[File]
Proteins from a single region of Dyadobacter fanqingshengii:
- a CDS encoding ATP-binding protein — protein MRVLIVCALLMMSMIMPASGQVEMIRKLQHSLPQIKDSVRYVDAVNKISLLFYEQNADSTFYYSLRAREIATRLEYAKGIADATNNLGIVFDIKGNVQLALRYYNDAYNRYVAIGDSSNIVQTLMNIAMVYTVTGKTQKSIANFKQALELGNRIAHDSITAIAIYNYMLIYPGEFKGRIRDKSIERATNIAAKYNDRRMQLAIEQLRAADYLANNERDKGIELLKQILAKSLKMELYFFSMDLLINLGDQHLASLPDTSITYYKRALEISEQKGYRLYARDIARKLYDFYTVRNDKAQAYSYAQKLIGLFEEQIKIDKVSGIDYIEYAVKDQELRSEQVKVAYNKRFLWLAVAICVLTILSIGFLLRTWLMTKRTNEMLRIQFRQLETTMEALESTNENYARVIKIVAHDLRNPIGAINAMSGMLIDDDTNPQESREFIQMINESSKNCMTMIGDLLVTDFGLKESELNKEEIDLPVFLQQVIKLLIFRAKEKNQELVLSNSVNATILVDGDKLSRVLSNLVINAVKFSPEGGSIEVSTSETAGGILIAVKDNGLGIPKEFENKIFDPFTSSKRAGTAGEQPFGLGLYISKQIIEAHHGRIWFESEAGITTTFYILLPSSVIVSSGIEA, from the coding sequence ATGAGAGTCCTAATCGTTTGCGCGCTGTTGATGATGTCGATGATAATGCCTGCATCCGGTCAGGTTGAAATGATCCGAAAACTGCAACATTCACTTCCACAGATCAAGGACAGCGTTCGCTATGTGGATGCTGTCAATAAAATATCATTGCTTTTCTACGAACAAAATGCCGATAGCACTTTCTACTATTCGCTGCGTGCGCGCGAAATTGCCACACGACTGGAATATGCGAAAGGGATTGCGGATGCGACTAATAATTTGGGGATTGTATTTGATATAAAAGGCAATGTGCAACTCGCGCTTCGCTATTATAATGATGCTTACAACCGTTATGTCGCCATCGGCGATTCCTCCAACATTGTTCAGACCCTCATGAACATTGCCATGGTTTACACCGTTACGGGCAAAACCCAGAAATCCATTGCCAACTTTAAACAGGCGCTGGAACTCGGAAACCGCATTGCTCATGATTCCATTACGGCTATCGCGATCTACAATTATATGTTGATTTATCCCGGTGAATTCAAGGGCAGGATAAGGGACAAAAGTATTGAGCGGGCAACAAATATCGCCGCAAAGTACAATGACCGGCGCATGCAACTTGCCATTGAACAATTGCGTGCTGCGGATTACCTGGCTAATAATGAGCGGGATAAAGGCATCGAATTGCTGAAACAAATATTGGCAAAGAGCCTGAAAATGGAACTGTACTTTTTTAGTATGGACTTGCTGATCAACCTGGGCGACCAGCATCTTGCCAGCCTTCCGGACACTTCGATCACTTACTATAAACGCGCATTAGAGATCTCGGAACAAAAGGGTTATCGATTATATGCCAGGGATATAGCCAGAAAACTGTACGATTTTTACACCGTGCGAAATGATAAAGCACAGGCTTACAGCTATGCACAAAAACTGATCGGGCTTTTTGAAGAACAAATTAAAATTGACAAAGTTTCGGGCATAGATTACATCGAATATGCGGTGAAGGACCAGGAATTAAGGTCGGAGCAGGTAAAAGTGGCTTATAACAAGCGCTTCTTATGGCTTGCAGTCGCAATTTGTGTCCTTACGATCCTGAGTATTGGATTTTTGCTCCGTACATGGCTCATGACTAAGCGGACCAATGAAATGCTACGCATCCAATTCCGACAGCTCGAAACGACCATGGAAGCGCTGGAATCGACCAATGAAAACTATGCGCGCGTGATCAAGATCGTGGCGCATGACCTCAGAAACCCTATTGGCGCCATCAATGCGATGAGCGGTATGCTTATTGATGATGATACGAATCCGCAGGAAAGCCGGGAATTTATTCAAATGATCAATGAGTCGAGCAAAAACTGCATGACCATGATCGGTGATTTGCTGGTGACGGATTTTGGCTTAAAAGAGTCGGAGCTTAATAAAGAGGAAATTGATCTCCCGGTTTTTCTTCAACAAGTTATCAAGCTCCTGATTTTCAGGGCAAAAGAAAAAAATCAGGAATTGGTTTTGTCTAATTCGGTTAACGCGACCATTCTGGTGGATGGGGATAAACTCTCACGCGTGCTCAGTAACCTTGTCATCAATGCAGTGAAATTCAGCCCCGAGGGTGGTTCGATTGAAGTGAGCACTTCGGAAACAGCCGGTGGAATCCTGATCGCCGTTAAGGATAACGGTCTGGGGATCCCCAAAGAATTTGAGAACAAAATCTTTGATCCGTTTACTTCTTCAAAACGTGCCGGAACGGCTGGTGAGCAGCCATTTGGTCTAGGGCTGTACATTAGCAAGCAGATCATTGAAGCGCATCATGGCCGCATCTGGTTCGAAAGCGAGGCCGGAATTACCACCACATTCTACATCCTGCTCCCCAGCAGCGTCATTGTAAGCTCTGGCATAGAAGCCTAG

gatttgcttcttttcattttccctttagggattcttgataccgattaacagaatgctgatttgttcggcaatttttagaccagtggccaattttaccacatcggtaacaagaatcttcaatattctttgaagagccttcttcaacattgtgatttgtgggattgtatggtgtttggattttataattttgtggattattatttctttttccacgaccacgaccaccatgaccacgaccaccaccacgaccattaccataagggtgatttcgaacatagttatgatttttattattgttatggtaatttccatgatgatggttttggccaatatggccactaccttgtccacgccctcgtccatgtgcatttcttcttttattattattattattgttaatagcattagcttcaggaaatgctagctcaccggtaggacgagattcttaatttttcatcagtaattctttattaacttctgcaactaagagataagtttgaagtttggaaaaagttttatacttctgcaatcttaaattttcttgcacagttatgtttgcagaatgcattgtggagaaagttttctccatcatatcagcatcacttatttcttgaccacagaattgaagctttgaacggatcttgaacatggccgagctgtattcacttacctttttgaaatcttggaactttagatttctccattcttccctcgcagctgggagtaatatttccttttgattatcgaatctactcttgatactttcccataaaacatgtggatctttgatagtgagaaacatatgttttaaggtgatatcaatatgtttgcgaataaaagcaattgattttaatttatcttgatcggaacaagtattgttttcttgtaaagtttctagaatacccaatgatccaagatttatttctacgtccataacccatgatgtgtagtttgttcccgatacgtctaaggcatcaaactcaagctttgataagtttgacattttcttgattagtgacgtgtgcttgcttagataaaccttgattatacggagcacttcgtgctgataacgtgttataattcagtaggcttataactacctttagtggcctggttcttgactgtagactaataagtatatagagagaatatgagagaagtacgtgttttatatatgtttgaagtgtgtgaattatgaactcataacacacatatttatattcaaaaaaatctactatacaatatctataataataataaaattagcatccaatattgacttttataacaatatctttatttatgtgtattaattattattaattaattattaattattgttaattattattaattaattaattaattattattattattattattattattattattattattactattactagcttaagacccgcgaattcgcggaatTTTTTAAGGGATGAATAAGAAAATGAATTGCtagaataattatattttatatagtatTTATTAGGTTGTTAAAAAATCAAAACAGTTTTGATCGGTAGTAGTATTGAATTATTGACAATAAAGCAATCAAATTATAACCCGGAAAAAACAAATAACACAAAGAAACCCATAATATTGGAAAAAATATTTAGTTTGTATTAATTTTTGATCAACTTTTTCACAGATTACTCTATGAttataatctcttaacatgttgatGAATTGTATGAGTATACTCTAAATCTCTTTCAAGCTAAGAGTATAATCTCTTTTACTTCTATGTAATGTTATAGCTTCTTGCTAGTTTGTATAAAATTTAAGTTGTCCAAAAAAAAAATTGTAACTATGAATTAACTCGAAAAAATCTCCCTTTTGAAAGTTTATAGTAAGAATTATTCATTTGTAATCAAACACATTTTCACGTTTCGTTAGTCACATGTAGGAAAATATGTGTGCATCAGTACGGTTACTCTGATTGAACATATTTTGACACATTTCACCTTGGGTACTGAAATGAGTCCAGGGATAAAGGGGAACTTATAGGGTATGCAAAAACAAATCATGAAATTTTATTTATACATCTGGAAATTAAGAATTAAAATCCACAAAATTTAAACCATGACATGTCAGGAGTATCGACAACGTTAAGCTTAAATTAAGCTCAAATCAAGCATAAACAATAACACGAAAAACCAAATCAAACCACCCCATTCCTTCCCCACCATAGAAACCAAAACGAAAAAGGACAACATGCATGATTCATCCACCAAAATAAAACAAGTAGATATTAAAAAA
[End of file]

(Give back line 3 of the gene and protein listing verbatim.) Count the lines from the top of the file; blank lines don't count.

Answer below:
gatttgcttcttttcattttccctttagggattcttgataccgattaacagaatgctgatttgttcggcaatttttagaccagtggccaattttaccacatcggtaacaagaatcttcaatattctttgaagagccttcttcaacattgtgatttgtgggattgtatggtgtttggattttataattttgtggattattatttctttttccacgaccacgaccaccatgaccacgaccaccaccacgaccattaccataagggtgatttcgaacatagttatgatttttattattgttatggtaatttccatgatgatggttttggccaatatggccactaccttgtccacgccctcgtccatgtgcatttcttcttttattattattattattgttaatagcattagcttcaggaaatgctagctcaccggtaggacgagattcttaatttttcatcagtaattctttattaacttctgcaactaagagataagtttgaagtttggaaaaagttttatacttctgcaatcttaaattttcttgcacagttatgtttgcagaatgcattgtggagaaagttttctccatcatatcagcatcacttatttcttgaccacagaattgaagctttgaacggatcttgaacatggccgagctgtattcacttacctttttgaaatcttggaactttagatttctccattcttccctcgcagctgggagtaatatttccttttgattatcgaatctactcttgatactttcccataaaacatgtggatctttgatagtgagaaacatatgttttaaggtgatatcaatatgtttgcgaataaaagcaattgattttaatttatcttgatcggaacaagtattgttttcttgtaaagtttctagaatacccaatgatccaagatttatttctacgtccataacccatgatgtgtagtttgttcccgatacgtctaaggcatcaaactcaagctttgataagtttgacattttcttgattagtgacgtgtgcttgcttagataaaccttgattatacggagcacttcgtgctgataacgtgttataattcagtaggcttataactacctttagtggcctggttcttgactgtagactaataagtatatagagagaatatgagagaagtacgtgttttatatatgtttgaagtgtgtgaattatgaactcataacacacatatttatattcaaaaaaatctactatacaatatctataataataataaaattagcatccaatattgacttttataacaatatctttatttatgtgtattaattattattaattaattattaattattgttaattattattaattaattaattaattattattattattattattattattattattattattactattactagcttaagacccgcgaattcgcggaatTTTTTAAGGGATGAATAAGAAAATGAATTGCtagaataattatattttatatagtatTTATTAGGTTGTTAAAAAATCAAAACAGTTTTGATCGGTAGTAGTATTGAATTATTGACAATAAAGCAATCAAATTATAACCCGGAAAAAACAAATAACACAAAGAAACCCATAATATTGGAAAAAATATTTAGTTTGTATTAATTTTTGATCAACTTTTTCACAGATTACTCTATGAttataatctcttaacatgttgatGAATTGTATGAGTATACTCTAAATCTCTTTCAAGCTAAGAGTATAATCTCTTTTACTTCTATGTAATGTTATAGCTTCTTGCTAGTTTGTATAAAATTTAAGTTGTCCAAAAAAAAAATTGTAACTATGAATTAACTCGAAAAAATCTCCCTTTTGAAAGTTTATAGTAAGAATTATTCATTTGTAATCAAACACATTTTCACGTTTCGTTAGTCACATGTAGGAAAATATGTGTGCATCAGTACGGTTACTCTGATTGAACATATTTTGACACATTTCACCTTGGGTACTGAAATGAGTCCAGGGATAAAGGGGAACTTATAGGGTATGCAAAAACAAATCATGAAATTTTATTTATACATCTGGAAATTAAGAATTAAAATCCACAAAATTTAAACCATGACATGTCAGGAGTATCGACAACGTTAAGCTTAAATTAAGCTCAAATCAAGCATAAACAATAACACGAAAAACCAAATCAAACCACCCCATTCCTTCCCCACCATAGAAACCAAAACGAAAAAGGACAACATGCATGATTCATCCACCAAAATAAAACAAGTAGATATTAAAAAA